The staple crops are barley, wheat, and pulses; other important crops include millet, buckwheat, rgya-bra (a grain similar to buckwheat), beans, hemp, and mustard. Butter from the yak (large, long-haired ox) or the mdzo-mo (a crossbreed of the yak and the cow) is the main dairy product. The diet is supplemented by a variety of garden vegetables. Some rice is raised in the southeast.

Number Game, The brakeman, the fireman, and the engineer

The names, not necessarily respectively, of the brakeman, fireman, and engineer of a certain train were Smith, Jones, and Robinson. Three passengers on the train happened to have the same names and, in order to distinguish

Monday, September 06, 2004

Euclidean Geometry, Homotheties

If two nonconcentric circles have centres A, B and unequal radii r, s, there are points I, E with [AIB], AI | IB ~ AE | EB ~ r | s. In consequence, the

Antarctica, Technological advancements in exploration

The period between World Wars I and II marks the beginning of the mechanical, particularly the aerial, age of Antarctic exploration. Wartime developments in aircraft, aerial cameras, radios, and motor transport were adapted for polar operation. On Nov. 16, 1928, the first heavier-than-air flight in Antarctica was made by the Alaskan bush pilot C.B. Eielson and George Hubert

Sunday, September 05, 2004


Town, central Karnataka (formerly Mysore) state, southern India. A major road and rail junction, it supports a large-scale textile industry and is a trading centre for cotton and grain. The surrounding villages produce handloomed cotton and wool. Several colleges affiliated with the University of Mysore are situated at Davangere. Pop. (1981) 196,621.

Saturday, September 04, 2004

Fahrenheit Temperature Scale

Scale based on 32° for the freezing point of water and 212° for the boiling point of water, the interval between the two being divided into 180 equal parts. The 18th-century German physicist Daniel Gabriel Fahrenheit originally took as the zero of his scale the temperature of an equal ice-salt mixture and selected the values of 30° and 90° for the freezing point of water and normal body


Inner borough of London, lying west of Lambeth and stretching for 5 miles (8 km) along the south bank of the River Thames. Wandsworth was established in 1965 by merging the former metropolitan borough of Battersea with approximately two-thirds of what then constituted Wandsworth (the remainder of which went to Lambeth). The present borough includes such districts as (roughly

Performing Arts, Classical.

Although the general atmosphere in the world of classical concerts and especially opera had been increasingly pessimistic in recent years, the approach of the millennium was bringing a sense of anticipation that could be described only as healthy. Although nothing specific had occurred to bring this about, there seemed to be a growing determination to make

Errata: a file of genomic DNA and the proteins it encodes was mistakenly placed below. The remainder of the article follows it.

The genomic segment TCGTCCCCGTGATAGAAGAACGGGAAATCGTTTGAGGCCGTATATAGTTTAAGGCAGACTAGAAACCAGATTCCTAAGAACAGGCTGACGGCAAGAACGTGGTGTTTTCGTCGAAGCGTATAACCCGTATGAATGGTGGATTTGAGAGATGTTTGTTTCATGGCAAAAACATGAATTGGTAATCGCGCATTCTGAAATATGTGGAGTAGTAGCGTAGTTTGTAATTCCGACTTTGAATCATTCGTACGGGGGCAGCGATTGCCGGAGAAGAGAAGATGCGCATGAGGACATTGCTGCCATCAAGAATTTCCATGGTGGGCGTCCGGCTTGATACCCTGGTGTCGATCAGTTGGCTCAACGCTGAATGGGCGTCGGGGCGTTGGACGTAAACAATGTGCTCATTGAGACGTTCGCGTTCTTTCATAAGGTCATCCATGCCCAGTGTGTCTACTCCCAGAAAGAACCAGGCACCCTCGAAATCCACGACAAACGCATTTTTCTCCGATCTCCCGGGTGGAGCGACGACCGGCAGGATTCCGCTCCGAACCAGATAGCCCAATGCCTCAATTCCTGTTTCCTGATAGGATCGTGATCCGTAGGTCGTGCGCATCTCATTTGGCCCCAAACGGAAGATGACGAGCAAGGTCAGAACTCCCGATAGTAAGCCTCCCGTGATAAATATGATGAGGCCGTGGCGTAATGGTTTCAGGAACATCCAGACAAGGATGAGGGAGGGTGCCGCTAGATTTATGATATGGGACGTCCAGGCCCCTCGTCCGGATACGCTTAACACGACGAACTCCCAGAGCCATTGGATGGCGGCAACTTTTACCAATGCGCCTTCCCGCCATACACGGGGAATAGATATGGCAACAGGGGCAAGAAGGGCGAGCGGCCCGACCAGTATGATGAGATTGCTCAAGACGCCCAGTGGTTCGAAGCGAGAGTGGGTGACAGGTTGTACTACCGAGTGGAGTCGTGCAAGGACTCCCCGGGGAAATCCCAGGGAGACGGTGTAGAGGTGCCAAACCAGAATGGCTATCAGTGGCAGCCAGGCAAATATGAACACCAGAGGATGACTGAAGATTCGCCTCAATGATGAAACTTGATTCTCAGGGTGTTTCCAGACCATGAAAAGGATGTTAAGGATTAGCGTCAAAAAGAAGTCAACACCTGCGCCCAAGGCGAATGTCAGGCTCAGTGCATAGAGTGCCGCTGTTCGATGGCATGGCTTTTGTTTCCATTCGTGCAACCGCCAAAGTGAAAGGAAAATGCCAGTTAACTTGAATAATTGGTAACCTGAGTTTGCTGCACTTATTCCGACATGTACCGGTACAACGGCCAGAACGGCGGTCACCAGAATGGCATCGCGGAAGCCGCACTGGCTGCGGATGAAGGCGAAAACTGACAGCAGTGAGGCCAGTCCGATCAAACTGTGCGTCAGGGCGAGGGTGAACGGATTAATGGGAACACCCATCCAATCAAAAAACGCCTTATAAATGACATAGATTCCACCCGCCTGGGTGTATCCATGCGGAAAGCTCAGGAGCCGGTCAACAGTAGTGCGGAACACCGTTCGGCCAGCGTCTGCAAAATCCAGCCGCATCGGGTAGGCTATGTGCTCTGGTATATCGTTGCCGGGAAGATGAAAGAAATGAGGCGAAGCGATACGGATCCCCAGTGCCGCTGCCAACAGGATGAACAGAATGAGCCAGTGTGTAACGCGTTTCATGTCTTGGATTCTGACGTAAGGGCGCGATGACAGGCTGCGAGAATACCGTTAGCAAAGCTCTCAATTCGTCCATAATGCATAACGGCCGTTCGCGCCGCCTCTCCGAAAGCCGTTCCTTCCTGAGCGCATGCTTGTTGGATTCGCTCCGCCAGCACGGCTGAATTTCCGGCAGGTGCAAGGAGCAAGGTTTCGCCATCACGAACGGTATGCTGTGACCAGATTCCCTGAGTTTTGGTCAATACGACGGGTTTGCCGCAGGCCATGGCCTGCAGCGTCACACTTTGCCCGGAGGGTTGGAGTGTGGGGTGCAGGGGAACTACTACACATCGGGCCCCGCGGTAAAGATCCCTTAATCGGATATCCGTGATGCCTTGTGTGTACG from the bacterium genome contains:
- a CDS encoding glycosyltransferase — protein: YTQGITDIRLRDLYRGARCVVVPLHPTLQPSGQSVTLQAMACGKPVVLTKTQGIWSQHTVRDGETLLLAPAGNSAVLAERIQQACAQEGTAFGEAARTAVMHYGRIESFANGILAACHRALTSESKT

Friday, September 03, 2004

Forbidden Lines

In astronomical spectroscopy, bright emission lines in the spectra of certain nebulae (H II regions), not observed in the laboratory spectra of the same gases, because on Earth the gases cannot be rarefied sufficiently. The term forbidden is misleading; a more accurate description would be “highly improbable.” The emissions result from electrons in long-lived orbits

Thursday, September 02, 2004


In Greek religion, the sacred grove of Zeus, or the sacred precinct in Olympia, Greece. It was an irregular quadrangular area more than 200 yards (183 m) on each side, and walled except to the north, where it was bounded by the Kronion (hill of Cronus). In it were the temples of Zeus and of Hera, his consort; the principal altars and votive offerings; the small treasuries built by various


City, seat (1846) of Jasper county, central Iowa, U.S., about 30 miles (50 km) east of Des Moines. It was settled in 1846 as the county seat and was named for John Newton, a soldier of the American Revolution. The railroad arrived in the 1860s and the community developed as a lumber-milling and agricultural trading centre. In 1898 the washing machine industry began there with the manufacture of ratchet-slat


In architecture, a triangular segment of a spherical surface, filling in the upper corners of a room, in order to form, at the top, a circular support for a dome. The challenge of supporting a dome over an enclosed square or polygonal space assumed growing importance to the Roman builders of the late empire. It remained for Byzantine architects, however, to recognize the

Wednesday, September 01, 2004

Robert Of Gloucester

Early Middle English chronicler known only through his connection with the work called “The Chronicle of Robert of Gloucester”—a vernacular history of England from its legendary founding by Brut (Brutus), great-grandson of Aeneas, to the year 1270. It was written, probably around 1300, in rhymed couplets. Two versions exist, and it is now believed that only one part, dealing with


City, seat (1808) of Madison county, northern Alabama, U.S. It is situated in the foothills of the Appalachian Mountains near the Tennessee River, about 100 miles (160 km) north of Birmingham. It was originally called Twickenham by planter Leroy Pope for the home of his kinsman, Alexander Pope, the English poet. It was incorporated in 1811 and was renamed for John Hunt of Virginia, a Revolutionary